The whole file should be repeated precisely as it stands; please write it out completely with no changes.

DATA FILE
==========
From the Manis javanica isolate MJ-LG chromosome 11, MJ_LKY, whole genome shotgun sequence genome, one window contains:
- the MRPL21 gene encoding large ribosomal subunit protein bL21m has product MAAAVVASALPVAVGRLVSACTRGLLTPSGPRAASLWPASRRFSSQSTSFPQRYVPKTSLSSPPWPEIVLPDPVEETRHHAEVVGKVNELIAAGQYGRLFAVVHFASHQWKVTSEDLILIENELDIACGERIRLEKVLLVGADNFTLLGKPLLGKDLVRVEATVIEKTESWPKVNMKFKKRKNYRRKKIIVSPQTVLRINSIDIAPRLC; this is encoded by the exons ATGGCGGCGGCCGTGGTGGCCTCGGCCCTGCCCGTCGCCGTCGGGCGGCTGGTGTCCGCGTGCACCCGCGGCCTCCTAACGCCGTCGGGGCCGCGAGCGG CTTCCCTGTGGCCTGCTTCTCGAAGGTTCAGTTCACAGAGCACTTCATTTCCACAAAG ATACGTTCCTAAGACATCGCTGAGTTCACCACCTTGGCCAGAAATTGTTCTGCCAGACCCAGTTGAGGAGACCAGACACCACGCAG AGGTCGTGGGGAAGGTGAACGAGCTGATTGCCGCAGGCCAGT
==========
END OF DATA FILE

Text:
From the Manis javanica isolate MJ-LG chromosome 11, MJ_LKY, whole genome shotgun sequence genome, one window contains:
- the MRPL21 gene encoding large ribosomal subunit protein bL21m has product MAAAVVASALPVAVGRLVSACTRGLLTPSGPRAASLWPASRRFSSQSTSFPQRYVPKTSLSSPPWPEIVLPDPVEETRHHAEVVGKVNELIAAGQYGRLFAVVHFASHQWKVTSEDLILIENELDIACGERIRLEKVLLVGADNFTLLGKPLLGKDLVRVEATVIEKTESWPKVNMKFKKRKNYRRKKIIVSPQTVLRINSIDIAPRLC; this is encoded by the exons ATGGCGGCGGCCGTGGTGGCCTCGGCCCTGCCCGTCGCCGTCGGGCGGCTGGTGTCCGCGTGCACCCGCGGCCTCCTAACGCCGTCGGGGCCGCGAGCGG CTTCCCTGTGGCCTGCTTCTCGAAGGTTCAGTTCACAGAGCACTTCATTTCCACAAAG ATACGTTCCTAAGACATCGCTGAGTTCACCACCTTGGCCAGAAATTGTTCTGCCAGACCCAGTTGAGGAGACCAGACACCACGCAG AGGTCGTGGGGAAGGTGAACGAGCTGATTGCCGCAGGCCAGT